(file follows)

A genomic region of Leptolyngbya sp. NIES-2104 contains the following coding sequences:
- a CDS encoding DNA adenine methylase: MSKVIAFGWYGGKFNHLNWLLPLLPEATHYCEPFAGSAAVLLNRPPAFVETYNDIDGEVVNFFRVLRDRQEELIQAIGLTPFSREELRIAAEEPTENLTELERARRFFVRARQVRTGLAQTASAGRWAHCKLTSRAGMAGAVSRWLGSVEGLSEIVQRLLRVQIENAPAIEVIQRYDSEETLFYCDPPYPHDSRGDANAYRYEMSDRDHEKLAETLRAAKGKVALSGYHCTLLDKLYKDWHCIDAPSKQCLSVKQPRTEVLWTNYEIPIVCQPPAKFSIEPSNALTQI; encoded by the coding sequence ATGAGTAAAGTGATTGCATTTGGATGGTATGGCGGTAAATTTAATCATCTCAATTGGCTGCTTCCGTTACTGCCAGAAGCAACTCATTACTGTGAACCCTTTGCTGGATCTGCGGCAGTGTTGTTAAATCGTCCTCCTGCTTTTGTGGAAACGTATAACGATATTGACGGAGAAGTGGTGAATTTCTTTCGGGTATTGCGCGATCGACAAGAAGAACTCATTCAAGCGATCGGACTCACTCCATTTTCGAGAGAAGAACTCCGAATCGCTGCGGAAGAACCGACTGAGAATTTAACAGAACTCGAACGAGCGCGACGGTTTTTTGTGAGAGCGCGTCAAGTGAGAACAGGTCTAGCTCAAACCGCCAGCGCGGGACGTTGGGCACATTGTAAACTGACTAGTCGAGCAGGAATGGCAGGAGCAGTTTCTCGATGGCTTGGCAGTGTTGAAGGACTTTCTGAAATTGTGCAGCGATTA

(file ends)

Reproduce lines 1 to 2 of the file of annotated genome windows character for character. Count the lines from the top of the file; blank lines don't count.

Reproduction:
A genomic region of Leptolyngbya sp. NIES-2104 contains the following coding sequences:
- a CDS encoding DNA adenine methylase: MSKVIAFGWYGGKFNHLNWLLPLLPEATHYCEPFAGSAAVLLNRPPAFVETYNDIDGEVVNFFRVLRDRQEELIQAIGLTPFSREELRIAAEEPTENLTELERARRFFVRARQVRTGLAQTASAGRWAHCKLTSRAGMAGAVSRWLGSVEGLSEIVQRLLRVQIENAPAIEVIQRYDSEETLFYCDPPYPHDSRGDANAYRYEMSDRDHEKLAETLRAAKGKVALSGYHCTLLDKLYKDWHCIDAPSKQCLSVKQPRTEVLWTNYEIPIVCQPPAKFSIEPSNALTQI; encoded by the coding sequence ATGAGTAAAGTGATTGCATTTGGATGGTATGGCGGTAAATTTAATCATCTCAATTGGCTGCTTCCGTTACTGCCAGAAGCAACTCATTACTGTGAACCCTTTGCTGGATCTGCGGCAGTGTTGTTAAATCGTCCTCCTGCTTTTGTGGAAACGTATAACGATATTGACGGAGAAGTGGTGAATTTCTTTCGGGTATTGCGCGATCGACAAGAAGAACTCATTCAAGCGATCGGACTCACTCCATTTTCGAGAGAAGAACTCCGAATCGCTGCGGAAGAACCGACTGAGAATTTAACAGAACTCGAACGAGCGCGACGGTTTTTTGTGAGAGCGCGTCAAGTGAGAACAGGTCTAGCTCAAACCGCCAGCGCGGGACGTTGGGCACATTGTAAACTGACTAGTCGAGCAGGAATGGCAGGAGCAGTTTCTCGATGGCTTGGCAGTGTTGAAGGACTTTCTGAAATTGTGCAGCGATTA